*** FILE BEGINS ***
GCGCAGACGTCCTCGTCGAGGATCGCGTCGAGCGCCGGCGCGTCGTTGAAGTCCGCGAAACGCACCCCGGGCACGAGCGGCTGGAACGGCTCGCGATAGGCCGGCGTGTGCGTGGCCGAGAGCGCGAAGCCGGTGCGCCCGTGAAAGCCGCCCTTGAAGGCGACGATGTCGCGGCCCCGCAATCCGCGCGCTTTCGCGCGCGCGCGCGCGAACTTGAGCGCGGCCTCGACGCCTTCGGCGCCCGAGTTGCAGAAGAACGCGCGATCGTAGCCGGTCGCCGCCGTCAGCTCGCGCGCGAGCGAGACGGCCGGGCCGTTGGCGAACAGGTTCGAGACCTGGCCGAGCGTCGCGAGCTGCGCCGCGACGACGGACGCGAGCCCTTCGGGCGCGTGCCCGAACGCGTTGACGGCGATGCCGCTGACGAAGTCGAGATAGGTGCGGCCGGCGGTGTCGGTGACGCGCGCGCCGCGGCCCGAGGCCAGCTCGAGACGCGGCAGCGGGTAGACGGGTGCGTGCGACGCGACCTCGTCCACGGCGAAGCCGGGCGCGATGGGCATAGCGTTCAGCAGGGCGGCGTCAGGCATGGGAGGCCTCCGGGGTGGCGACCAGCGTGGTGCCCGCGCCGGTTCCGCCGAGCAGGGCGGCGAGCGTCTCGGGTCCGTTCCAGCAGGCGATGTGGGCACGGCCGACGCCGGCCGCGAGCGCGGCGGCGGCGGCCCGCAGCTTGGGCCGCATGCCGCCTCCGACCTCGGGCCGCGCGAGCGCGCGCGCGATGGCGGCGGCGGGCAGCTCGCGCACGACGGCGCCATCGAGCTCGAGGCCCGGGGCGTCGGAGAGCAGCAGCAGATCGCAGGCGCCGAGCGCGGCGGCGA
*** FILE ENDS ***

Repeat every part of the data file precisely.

GCGCAGACGTCCTCGTCGAGGATCGCGTCGAGCGCCGGCGCGTCGTTGAAGTCCGCGAAACGCACCCCGGGCACGAGCGGCTGGAACGGCTCGCGATAGGCCGGCGTGTGCGTGGCCGAGAGCGCGAAGCCGGTGCGCCCGTGAAAGCCGCCCTTGAAGGCGACGATGTCGCGGCCCCGCAATCCGCGCGCTTTCGCGCGCGCGCGCGCGAACTTGAGCGCGGCCTCGACGCCTTCGGCGCCCGAGTTGCAGAAGAACGCGCGATCGTAGCCGGTCGCCGCCGTCAGCTCGCGCGCGAGCGAGACGGCCGGGCCGTTGGCGAACAGGTTCGAGACCTGGCCGAGCGTCGCGAGCTGCGCCGCGACGACGGACGCGAGCCCTTCGGGCGCGTGCCCGAACGCGTTGACGGCGATGCCGCTGACGAAGTCGAGATAGGTGCGGCCGGCGGTGTCGGTGACGCGCGCGCCGCGGCCCGAGGCCAGCTCGAGACGCGGCAGCGGGTAGACGGGTGCGTGCGACGCGACCTCGTCCACGGCGAAGCCGGGCGCGATGGGCATAGCGTTCAGCAGGGCGGCGTCAGGCATGGGAGGCCTCCGGGGTGGCGACCAGCGTGGTGCCCGCGCCGGTTCCGCCGAGCAGGGCGGCGAGCGTCTCGGGTCCGTTCCAGCAGGCGATGTGGGCACGGCCGACGCCGGCCGCGAGCGCGGCGGCGGCGGCCCGCAGCTTGGGCCGCATGCCGCCTCCGACCTCGGGCCGCGCGAGCGCGCGCGCGATGGCGGCGGCGGGCAGCTCGCGCACGACGGCGCCATCGAGCTCGAGGCCCGGGGCGTCGGAGAGCAGCAGCAGATCGCAGGCGCCGAGCGCGGCGGCGA